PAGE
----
STP737: Enhancement of Aflatoxin B1 Hepatocarcinogenesis in Rainbow Trout (Salmo gairdneri) Embryos by Prior Exposure of Gravid Females to Dietary Aroclor 1254

    Hendricks, JD
    Associate professor, research assistant, and professor, Oregon State University, Corvallis, Ore.

    Stott, WT
    Research toxicologist, Dow Chemical Corp., Midland, Mich.

    Putnam, TP
    Associate professor, research assistant, and professor, Oregon State University, Corvallis, Ore.

    Sinnhuber, RO
    Associate professor, research assistant, and professor, Oregon State University, Corvallis, Ore.

    Pages: 12    Published: Jan 1981


    Abstract

    Gravid female rainbow trout were exposed to dietary Aroclor 1254 [polychlorinated biphenyl (PCB)] for 2 months before spawning in order to deposit PCB in the lipid of the eggs. Levels of PCB in the eggs were measured, effects of PCB on liver tumor incidence initiated by embryo exposure to aflatoxin B1 (AFB1) were noted, and hepatic mixed-function oxidase (MFO) enzyme activities were determined.

    Gas chromatography showed that PCB was present in the lipids of the eggs at significantly higher levels than the background levels present in control eggs. Liver carcinoma incidence was significantly higher in the offspring from the PCB-exposed female at both 9 months (24 out of 40 versus 15 out of 40) (P < 0.025) and 12 months (53 out of 57 versus 39 out of 59) (P < 0.001), which indicates that preinduction of the liver by PCB enhances aflatoxin-initiated carcinogenesis. Mixed-function oxidase determinations also revealed trends that suggest induction of the MFO system by PCB. The cytochrome P-450 content in the PCB fry livers was 174 percent of the control values, whereas the in vitro conversion of AFB1 to aflatoxicol (AFL) was 264 percent of that of the control. These results call attention to the possible role of PCB in enhancing carcinogenesis.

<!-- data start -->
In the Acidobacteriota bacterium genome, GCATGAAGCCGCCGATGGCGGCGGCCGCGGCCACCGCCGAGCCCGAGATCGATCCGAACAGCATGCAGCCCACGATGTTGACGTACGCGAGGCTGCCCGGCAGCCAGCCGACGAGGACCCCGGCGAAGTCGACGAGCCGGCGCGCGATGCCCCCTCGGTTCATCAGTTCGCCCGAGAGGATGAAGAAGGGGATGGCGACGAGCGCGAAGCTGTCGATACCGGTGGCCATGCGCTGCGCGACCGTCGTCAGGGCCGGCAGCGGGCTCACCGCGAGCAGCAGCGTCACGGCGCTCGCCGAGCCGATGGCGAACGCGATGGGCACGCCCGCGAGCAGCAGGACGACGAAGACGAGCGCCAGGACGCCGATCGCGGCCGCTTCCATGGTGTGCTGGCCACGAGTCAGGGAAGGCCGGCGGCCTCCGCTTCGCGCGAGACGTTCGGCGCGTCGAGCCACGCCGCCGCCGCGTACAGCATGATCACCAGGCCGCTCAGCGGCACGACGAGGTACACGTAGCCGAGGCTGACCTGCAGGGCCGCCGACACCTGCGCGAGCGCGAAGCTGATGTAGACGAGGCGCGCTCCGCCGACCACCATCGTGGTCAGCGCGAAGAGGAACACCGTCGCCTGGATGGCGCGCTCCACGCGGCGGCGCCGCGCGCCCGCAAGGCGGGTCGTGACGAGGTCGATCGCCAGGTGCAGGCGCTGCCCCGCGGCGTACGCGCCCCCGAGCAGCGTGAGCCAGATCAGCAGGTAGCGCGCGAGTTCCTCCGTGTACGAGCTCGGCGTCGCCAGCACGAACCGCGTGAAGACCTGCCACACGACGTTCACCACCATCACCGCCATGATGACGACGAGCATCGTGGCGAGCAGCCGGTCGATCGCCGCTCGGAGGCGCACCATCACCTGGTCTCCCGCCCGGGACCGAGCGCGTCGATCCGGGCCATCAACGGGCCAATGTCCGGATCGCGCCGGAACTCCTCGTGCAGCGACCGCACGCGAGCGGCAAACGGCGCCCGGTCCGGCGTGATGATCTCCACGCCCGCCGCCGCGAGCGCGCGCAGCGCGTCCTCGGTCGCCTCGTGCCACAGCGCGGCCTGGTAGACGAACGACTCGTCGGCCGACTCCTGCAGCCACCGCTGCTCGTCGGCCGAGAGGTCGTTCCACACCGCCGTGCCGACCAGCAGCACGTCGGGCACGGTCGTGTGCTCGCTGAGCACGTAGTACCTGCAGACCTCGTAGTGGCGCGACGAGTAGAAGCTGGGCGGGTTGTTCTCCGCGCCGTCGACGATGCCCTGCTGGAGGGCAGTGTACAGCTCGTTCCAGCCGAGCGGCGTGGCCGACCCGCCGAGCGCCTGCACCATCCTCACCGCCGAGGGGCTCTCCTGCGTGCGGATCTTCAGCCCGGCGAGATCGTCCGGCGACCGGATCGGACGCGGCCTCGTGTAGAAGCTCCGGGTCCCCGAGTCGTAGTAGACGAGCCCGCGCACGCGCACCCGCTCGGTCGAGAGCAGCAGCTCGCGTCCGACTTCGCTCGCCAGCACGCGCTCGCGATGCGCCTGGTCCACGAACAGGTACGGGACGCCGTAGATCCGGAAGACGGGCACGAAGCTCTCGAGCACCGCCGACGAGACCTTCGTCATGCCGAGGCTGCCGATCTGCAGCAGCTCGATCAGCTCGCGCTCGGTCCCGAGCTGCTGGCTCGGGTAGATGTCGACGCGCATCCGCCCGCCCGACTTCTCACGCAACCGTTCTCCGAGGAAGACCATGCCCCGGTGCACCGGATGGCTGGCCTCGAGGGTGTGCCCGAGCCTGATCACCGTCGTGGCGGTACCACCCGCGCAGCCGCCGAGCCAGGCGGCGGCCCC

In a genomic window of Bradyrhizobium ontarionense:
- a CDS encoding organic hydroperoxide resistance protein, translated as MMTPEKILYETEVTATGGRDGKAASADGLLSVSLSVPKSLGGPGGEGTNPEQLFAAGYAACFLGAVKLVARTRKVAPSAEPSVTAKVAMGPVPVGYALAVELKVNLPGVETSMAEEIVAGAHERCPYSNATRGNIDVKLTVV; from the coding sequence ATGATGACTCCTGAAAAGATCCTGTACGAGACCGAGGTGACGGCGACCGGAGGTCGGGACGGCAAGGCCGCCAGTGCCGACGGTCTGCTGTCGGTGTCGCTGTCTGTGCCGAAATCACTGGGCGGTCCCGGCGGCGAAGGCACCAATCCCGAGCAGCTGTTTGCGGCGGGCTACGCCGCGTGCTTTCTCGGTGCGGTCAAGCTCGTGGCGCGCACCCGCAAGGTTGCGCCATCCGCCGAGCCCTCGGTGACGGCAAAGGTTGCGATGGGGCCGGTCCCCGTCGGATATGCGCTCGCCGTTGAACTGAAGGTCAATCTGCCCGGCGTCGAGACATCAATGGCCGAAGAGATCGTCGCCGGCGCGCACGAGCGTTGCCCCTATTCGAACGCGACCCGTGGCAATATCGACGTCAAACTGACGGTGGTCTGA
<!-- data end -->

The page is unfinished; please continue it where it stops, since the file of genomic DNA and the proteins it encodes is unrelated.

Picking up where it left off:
Keywords:

    rainbow trout, aflatoxin B, 1, carcinogenesis, hepatocellular carcinomas, polychlorinated biphenyls (PCBs), mixed-function oxidase enzymes, induction, aquatic toxicology, hazard assessment


    Paper ID: STP34157S

    Committee/Subcommittee: D19.05

    DOI: 10.1520/STP34157S


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